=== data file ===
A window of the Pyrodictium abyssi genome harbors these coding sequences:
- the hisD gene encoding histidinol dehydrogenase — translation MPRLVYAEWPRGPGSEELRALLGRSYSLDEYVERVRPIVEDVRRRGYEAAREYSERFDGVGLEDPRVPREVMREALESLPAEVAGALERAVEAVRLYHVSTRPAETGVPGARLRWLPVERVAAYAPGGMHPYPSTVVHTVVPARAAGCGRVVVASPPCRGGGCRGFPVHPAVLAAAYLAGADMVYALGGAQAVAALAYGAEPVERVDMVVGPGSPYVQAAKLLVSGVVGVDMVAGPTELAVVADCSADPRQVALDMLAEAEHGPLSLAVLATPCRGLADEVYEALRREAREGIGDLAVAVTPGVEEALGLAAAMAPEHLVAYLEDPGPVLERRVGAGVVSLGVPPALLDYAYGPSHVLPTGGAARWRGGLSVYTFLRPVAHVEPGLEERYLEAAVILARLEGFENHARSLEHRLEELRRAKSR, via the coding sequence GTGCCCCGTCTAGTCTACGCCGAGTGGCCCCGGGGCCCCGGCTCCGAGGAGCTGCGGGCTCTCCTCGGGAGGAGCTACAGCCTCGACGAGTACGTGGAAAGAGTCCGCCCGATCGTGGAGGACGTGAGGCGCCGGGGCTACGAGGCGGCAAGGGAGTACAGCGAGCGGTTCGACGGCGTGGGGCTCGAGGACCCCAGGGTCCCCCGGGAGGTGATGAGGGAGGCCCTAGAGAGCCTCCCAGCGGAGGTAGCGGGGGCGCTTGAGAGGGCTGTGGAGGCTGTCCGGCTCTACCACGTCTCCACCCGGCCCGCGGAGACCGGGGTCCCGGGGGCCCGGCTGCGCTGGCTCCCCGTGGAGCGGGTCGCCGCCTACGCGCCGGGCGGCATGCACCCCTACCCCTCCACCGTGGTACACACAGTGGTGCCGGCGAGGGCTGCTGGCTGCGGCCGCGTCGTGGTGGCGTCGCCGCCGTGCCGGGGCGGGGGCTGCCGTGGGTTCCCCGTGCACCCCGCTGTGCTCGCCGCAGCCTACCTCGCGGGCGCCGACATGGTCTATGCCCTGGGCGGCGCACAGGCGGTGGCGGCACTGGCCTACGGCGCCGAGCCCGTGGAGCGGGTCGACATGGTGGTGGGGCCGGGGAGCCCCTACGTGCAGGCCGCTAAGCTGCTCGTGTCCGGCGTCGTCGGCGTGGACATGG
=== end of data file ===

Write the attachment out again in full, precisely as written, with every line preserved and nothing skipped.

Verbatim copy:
A window of the Pyrodictium abyssi genome harbors these coding sequences:
- the hisD gene encoding histidinol dehydrogenase — translation MPRLVYAEWPRGPGSEELRALLGRSYSLDEYVERVRPIVEDVRRRGYEAAREYSERFDGVGLEDPRVPREVMREALESLPAEVAGALERAVEAVRLYHVSTRPAETGVPGARLRWLPVERVAAYAPGGMHPYPSTVVHTVVPARAAGCGRVVVASPPCRGGGCRGFPVHPAVLAAAYLAGADMVYALGGAQAVAALAYGAEPVERVDMVVGPGSPYVQAAKLLVSGVVGVDMVAGPTELAVVADCSADPRQVALDMLAEAEHGPLSLAVLATPCRGLADEVYEALRREAREGIGDLAVAVTPGVEEALGLAAAMAPEHLVAYLEDPGPVLERRVGAGVVSLGVPPALLDYAYGPSHVLPTGGAARWRGGLSVYTFLRPVAHVEPGLEERYLEAAVILARLEGFENHARSLEHRLEELRRAKSR, via the coding sequence GTGCCCCGTCTAGTCTACGCCGAGTGGCCCCGGGGCCCCGGCTCCGAGGAGCTGCGGGCTCTCCTCGGGAGGAGCTACAGCCTCGACGAGTACGTGGAAAGAGTCCGCCCGATCGTGGAGGACGTGAGGCGCCGGGGCTACGAGGCGGCAAGGGAGTACAGCGAGCGGTTCGACGGCGTGGGGCTCGAGGACCCCAGGGTCCCCCGGGAGGTGATGAGGGAGGCCCTAGAGAGCCTCCCAGCGGAGGTAGCGGGGGCGCTTGAGAGGGCTGTGGAGGCTGTCCGGCTCTACCACGTCTCCACCCGGCCCGCGGAGACCGGGGTCCCGGGGGCCCGGCTGCGCTGGCTCCCCGTGGAGCGGGTCGCCGCCTACGCGCCGGGCGGCATGCACCCCTACCCCTCCACCGTGGTACACACAGTGGTGCCGGCGAGGGCTGCTGGCTGCGGCCGCGTCGTGGTGGCGTCGCCGCCGTGCCGGGGCGGGGGCTGCCGTGGGTTCCCCGTGCACCCCGCTGTGCTCGCCGCAGCCTACCTCGCGGGCGCCGACATGGTCTATGCCCTGGGCGGCGCACAGGCGGTGGCGGCACTGGCCTACGGCGCCGAGCCCGTGGAGCGGGTCGACATGGTGGTGGGGCCGGGGAGCCCCTACGTGCAGGCCGCTAAGCTGCTCGTGTCCGGCGTCGTCGGCGTGGACATGG